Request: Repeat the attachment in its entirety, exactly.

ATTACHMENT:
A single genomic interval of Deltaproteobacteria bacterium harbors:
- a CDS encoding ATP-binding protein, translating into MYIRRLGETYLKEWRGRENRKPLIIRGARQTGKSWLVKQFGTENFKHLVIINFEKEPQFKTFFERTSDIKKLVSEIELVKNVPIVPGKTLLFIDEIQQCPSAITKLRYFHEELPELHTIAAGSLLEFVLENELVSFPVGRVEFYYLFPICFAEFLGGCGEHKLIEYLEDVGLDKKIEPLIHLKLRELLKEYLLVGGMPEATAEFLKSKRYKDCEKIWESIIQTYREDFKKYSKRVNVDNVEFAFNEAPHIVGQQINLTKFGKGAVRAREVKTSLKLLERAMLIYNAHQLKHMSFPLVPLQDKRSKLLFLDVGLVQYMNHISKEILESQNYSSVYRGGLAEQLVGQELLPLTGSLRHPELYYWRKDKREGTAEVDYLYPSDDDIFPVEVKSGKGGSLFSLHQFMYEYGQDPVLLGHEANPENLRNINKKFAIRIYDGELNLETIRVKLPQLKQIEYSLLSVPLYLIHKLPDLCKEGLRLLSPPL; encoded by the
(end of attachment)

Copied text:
A single genomic interval of Deltaproteobacteria bacterium harbors:
- a CDS encoding ATP-binding protein, translating into MYIRRLGETYLKEWRGRENRKPLIIRGARQTGKSWLVKQFGTENFKHLVIINFEKEPQFKTFFERTSDIKKLVSEIELVKNVPIVPGKTLLFIDEIQQCPSAITKLRYFHEELPELHTIAAGSLLEFVLENELVSFPVGRVEFYYLFPICFAEFLGGCGEHKLIEYLEDVGLDKKIEPLIHLKLRELLKEYLLVGGMPEATAEFLKSKRYKDCEKIWESIIQTYREDFKKYSKRVNVDNVEFAFNEAPHIVGQQINLTKFGKGAVRAREVKTSLKLLERAMLIYNAHQLKHMSFPLVPLQDKRSKLLFLDVGLVQYMNHISKEILESQNYSSVYRGGLAEQLVGQELLPLTGSLRHPELYYWRKDKREGTAEVDYLYPSDDDIFPVEVKSGKGGSLFSLHQFMYEYGQDPVLLGHEANPENLRNINKKFAIRIYDGELNLETIRVKLPQLKQIEYSLLSVPLYLIHKLPDLCKEGLRLLSPPL; encoded by the